The Wall Street Journal's Cheapskate column took a look at extended warranties (subscription required) earlier this week. According to the column, "There's no mystery why retailers push them. In some cases, they make more profit selling the warranty than they do selling the actual gadget. The mystery is why consumers get them. If the retailer makes a lot of money selling them, then it stands to reason the consumer buying the warranty isn't getting a great price."

I'm firmly in the no extended warranties camp -- it's overpriced insurance and in the long run, I'll do better taking on the risks of product damage myself. Here's the rule I use for when to buy and when not to buy a warranty:

Never insure against a risk that you can afford to take. But if a product is expensive and vital to your life/work/happiness and would be prohibitively expensive to replace out of pocket, you should cough up the cash for the extended warranty, even if it's a total ripoff.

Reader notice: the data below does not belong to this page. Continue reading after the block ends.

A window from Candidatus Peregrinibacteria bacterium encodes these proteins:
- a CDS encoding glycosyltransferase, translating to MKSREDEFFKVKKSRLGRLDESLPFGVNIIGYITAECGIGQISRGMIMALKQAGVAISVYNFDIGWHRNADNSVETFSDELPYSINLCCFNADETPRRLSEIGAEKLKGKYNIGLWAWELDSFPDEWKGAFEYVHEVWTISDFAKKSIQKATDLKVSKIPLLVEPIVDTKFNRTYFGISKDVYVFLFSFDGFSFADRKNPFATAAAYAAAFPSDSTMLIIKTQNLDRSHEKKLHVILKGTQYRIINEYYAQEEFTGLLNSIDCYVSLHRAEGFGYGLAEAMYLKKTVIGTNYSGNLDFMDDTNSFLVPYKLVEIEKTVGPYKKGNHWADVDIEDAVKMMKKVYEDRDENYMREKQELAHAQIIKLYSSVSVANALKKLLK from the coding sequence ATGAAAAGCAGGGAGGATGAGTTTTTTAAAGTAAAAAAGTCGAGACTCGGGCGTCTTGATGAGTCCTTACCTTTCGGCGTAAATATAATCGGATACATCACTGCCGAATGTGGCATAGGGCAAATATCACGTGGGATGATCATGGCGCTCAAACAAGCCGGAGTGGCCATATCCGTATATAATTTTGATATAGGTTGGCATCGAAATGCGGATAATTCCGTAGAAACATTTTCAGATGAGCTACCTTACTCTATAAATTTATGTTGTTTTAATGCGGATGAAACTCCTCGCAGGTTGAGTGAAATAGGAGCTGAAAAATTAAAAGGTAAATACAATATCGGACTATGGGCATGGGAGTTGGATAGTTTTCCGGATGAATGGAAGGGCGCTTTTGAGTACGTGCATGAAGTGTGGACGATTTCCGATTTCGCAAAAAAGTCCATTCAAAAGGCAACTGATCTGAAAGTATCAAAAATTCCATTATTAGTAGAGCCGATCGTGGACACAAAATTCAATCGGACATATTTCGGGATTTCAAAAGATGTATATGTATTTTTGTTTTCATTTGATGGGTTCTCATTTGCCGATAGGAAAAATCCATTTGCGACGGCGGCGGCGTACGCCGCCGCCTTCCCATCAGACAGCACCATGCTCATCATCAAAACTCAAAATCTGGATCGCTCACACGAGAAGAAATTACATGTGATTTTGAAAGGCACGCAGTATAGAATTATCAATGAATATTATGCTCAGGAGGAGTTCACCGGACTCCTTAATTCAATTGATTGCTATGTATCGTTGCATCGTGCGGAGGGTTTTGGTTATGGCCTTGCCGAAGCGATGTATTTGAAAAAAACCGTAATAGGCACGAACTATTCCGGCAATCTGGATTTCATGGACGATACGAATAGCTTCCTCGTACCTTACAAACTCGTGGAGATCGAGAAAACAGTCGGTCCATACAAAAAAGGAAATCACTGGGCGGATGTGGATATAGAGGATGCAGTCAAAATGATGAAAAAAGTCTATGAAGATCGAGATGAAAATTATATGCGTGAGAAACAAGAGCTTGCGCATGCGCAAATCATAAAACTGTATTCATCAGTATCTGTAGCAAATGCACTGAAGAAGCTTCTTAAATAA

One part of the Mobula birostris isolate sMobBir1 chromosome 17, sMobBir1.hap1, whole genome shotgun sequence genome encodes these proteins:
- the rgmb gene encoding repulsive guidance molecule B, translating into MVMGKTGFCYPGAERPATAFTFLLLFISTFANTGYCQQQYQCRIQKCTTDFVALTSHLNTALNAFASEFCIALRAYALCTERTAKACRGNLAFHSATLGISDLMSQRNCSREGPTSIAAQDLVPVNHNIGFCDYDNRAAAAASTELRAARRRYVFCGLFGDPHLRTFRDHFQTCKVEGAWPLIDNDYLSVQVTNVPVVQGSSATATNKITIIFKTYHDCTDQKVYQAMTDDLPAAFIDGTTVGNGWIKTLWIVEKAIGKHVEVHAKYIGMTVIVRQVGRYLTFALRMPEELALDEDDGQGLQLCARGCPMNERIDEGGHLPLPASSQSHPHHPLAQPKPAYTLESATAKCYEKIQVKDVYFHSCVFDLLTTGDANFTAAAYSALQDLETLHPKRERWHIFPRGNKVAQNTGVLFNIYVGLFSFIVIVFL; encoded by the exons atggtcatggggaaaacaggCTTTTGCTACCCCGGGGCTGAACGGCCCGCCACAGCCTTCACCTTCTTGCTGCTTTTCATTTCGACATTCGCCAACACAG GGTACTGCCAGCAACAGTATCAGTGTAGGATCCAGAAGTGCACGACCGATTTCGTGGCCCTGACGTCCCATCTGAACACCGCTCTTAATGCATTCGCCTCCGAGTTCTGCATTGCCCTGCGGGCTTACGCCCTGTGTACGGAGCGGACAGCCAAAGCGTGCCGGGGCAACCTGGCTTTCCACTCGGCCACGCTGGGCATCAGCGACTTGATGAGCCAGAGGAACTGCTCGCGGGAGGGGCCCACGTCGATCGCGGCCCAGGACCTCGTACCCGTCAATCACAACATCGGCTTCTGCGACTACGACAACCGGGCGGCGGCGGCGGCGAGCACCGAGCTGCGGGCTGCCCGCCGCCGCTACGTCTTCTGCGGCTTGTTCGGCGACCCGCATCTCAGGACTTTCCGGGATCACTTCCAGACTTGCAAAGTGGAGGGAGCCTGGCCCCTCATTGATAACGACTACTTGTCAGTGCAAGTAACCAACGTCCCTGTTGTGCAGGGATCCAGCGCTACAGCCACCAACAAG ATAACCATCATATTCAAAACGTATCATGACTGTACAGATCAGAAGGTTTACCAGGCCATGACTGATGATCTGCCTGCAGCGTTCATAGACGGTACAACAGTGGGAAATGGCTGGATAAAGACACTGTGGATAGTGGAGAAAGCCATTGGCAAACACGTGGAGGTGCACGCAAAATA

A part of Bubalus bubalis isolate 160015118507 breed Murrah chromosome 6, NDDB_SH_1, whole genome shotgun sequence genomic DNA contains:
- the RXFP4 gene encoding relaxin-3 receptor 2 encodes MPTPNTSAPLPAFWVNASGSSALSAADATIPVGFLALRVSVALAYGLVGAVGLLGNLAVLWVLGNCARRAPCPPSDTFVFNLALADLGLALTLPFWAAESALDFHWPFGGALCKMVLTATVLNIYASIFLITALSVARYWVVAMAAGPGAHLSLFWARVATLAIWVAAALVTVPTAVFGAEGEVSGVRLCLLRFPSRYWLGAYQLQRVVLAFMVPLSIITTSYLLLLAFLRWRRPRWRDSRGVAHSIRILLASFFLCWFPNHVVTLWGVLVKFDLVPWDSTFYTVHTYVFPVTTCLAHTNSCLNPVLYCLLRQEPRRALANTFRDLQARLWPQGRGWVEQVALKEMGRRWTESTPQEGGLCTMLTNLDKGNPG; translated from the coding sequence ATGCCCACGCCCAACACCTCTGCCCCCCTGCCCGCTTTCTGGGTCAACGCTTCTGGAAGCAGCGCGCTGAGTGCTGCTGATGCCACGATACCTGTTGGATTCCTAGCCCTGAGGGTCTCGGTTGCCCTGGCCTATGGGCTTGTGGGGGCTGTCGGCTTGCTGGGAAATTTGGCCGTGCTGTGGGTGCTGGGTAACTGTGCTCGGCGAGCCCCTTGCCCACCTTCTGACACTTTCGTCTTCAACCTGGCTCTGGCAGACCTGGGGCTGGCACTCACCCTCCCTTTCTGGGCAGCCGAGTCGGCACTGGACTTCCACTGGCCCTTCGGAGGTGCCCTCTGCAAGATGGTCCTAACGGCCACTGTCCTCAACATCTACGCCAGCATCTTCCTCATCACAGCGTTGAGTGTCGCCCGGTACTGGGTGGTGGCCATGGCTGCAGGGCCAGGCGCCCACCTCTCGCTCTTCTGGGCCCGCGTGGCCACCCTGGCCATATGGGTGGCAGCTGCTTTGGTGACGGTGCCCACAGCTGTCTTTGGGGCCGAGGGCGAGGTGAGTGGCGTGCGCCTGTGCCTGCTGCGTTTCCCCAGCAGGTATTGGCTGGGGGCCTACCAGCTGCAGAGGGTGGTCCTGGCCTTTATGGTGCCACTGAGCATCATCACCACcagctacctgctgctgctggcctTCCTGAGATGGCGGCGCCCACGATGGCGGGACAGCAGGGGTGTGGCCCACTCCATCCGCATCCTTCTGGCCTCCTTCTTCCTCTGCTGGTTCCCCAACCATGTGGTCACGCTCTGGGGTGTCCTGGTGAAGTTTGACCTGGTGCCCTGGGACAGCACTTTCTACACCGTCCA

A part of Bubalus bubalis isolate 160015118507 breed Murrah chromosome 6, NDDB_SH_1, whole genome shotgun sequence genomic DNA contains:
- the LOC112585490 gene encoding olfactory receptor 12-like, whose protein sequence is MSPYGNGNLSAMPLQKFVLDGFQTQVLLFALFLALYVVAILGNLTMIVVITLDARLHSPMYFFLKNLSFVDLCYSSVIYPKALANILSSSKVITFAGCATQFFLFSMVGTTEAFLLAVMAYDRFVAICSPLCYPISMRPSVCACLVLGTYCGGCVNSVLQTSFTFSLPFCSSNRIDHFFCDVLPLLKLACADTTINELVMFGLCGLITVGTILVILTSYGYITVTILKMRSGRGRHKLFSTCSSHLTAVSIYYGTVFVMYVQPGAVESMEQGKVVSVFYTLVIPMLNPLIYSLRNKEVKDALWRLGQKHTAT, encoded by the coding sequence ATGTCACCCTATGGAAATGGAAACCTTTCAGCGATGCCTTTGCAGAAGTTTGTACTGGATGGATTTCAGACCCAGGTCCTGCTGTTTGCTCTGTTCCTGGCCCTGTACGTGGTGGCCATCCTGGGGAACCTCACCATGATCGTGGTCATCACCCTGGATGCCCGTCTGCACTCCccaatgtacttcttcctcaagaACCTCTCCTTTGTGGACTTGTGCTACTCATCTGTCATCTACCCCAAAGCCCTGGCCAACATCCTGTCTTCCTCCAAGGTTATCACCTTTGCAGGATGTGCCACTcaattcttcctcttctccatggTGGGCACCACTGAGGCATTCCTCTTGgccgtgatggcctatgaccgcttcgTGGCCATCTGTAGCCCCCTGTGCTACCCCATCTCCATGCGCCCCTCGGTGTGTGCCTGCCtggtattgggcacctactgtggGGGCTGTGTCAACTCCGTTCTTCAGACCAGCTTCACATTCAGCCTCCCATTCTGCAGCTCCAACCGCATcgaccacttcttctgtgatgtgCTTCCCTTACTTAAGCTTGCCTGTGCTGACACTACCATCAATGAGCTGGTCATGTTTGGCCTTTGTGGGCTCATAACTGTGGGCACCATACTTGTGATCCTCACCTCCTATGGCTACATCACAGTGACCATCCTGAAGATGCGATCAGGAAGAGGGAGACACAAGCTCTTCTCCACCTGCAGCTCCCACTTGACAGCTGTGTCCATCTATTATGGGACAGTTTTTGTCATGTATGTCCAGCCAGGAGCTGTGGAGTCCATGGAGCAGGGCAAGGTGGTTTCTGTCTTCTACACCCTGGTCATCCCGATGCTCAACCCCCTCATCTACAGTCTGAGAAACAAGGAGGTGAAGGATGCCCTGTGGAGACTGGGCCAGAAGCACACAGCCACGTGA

If someone tries to sell you an extended warranty for an iPod, you shouldn't buy it: It's a risk you can afford to take and most of the time you'll come out ahead by not buying the warranty.

But if you're starting your own business with very limited capital and need a $5,000 piece of machinery that your business will die without, you should cough up the cash for the extended warranty.

And that, I would say, is about all there is to extended warranties: If you can afford the risk of having to buy a new one, skip the warranty. If you can't, buy it.

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